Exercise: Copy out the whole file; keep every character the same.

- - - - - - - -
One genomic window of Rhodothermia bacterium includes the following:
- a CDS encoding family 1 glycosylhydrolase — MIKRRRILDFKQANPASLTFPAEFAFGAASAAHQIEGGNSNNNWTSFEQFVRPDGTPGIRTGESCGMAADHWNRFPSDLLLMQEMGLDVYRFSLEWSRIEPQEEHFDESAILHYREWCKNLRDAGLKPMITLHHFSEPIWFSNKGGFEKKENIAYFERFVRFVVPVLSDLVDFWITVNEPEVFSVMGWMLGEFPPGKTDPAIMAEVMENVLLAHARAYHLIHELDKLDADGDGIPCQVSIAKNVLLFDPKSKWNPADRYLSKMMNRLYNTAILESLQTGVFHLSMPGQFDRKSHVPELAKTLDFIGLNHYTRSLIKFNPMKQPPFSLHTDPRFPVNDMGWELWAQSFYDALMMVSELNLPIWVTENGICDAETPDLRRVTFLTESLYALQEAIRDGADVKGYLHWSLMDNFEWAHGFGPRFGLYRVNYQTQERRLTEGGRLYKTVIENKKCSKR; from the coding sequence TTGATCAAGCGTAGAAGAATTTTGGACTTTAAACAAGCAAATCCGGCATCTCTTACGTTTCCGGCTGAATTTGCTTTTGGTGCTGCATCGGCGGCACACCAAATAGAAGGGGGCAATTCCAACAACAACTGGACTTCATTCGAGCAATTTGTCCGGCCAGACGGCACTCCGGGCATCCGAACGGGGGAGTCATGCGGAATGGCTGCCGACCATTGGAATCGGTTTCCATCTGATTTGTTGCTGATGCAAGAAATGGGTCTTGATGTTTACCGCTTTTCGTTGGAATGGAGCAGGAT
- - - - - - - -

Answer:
One genomic window of Rhodothermia bacterium includes the following:
- a CDS encoding family 1 glycosylhydrolase — MIKRRRILDFKQANPASLTFPAEFAFGAASAAHQIEGGNSNNNWTSFEQFVRPDGTPGIRTGESCGMAADHWNRFPSDLLLMQEMGLDVYRFSLEWSRIEPQEEHFDESAILHYREWCKNLRDAGLKPMITLHHFSEPIWFSNKGGFEKKENIAYFERFVRFVVPVLSDLVDFWITVNEPEVFSVMGWMLGEFPPGKTDPAIMAEVMENVLLAHARAYHLIHELDKLDADGDGIPCQVSIAKNVLLFDPKSKWNPADRYLSKMMNRLYNTAILESLQTGVFHLSMPGQFDRKSHVPELAKTLDFIGLNHYTRSLIKFNPMKQPPFSLHTDPRFPVNDMGWELWAQSFYDALMMVSELNLPIWVTENGICDAETPDLRRVTFLTESLYALQEAIRDGADVKGYLHWSLMDNFEWAHGFGPRFGLYRVNYQTQERRLTEGGRLYKTVIENKKCSKR; from the coding sequence TTGATCAAGCGTAGAAGAATTTTGGACTTTAAACAAGCAAATCCGGCATCTCTTACGTTTCCGGCTGAATTTGCTTTTGGTGCTGCATCGGCGGCACACCAAATAGAAGGGGGCAATTCCAACAACAACTGGACTTCATTCGAGCAATTTGTCCGGCCAGACGGCACTCCGGGCATCCGAACGGGGGAGTCATGCGGAATGGCTGCCGACCATTGGAATCGGTTTCCATCTGATTTGTTGCTGATGCAAGAAATGGGTCTTGATGTTTACCGCTTTTCGTTGGAATGGAGCAGGAT